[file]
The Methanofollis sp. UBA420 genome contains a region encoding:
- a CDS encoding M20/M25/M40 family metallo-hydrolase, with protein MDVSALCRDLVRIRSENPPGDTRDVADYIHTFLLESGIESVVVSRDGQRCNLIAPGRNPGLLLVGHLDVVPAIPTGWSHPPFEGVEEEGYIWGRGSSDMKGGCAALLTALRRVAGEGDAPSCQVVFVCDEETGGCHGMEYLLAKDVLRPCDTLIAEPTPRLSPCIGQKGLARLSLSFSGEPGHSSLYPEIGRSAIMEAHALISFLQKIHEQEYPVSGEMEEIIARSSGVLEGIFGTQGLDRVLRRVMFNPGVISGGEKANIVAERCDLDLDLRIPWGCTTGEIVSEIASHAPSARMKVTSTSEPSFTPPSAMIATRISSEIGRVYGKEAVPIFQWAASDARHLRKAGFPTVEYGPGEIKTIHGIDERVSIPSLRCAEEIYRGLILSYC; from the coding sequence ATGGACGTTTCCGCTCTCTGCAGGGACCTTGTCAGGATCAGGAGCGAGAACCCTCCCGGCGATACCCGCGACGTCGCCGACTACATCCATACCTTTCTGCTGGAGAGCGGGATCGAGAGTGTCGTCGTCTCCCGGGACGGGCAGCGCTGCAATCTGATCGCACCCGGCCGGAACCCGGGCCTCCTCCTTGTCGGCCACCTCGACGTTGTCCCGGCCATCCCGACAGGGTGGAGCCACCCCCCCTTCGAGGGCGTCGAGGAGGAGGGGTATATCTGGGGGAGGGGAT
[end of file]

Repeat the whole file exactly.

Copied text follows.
The Methanofollis sp. UBA420 genome contains a region encoding:
- a CDS encoding M20/M25/M40 family metallo-hydrolase, with protein MDVSALCRDLVRIRSENPPGDTRDVADYIHTFLLESGIESVVVSRDGQRCNLIAPGRNPGLLLVGHLDVVPAIPTGWSHPPFEGVEEEGYIWGRGSSDMKGGCAALLTALRRVAGEGDAPSCQVVFVCDEETGGCHGMEYLLAKDVLRPCDTLIAEPTPRLSPCIGQKGLARLSLSFSGEPGHSSLYPEIGRSAIMEAHALISFLQKIHEQEYPVSGEMEEIIARSSGVLEGIFGTQGLDRVLRRVMFNPGVISGGEKANIVAERCDLDLDLRIPWGCTTGEIVSEIASHAPSARMKVTSTSEPSFTPPSAMIATRISSEIGRVYGKEAVPIFQWAASDARHLRKAGFPTVEYGPGEIKTIHGIDERVSIPSLRCAEEIYRGLILSYC; from the coding sequence ATGGACGTTTCCGCTCTCTGCAGGGACCTTGTCAGGATCAGGAGCGAGAACCCTCCCGGCGATACCCGCGACGTCGCCGACTACATCCATACCTTTCTGCTGGAGAGCGGGATCGAGAGTGTCGTCGTCTCCCGGGACGGGCAGCGCTGCAATCTGATCGCACCCGGCCGGAACCCGGGCCTCCTCCTTGTCGGCCACCTCGACGTTGTCCCGGCCATCCCGACAGGGTGGAGCCACCCCCCCTTCGAGGGCGTCGAGGAGGAGGGGTATATCTGGGGGAGGGGAT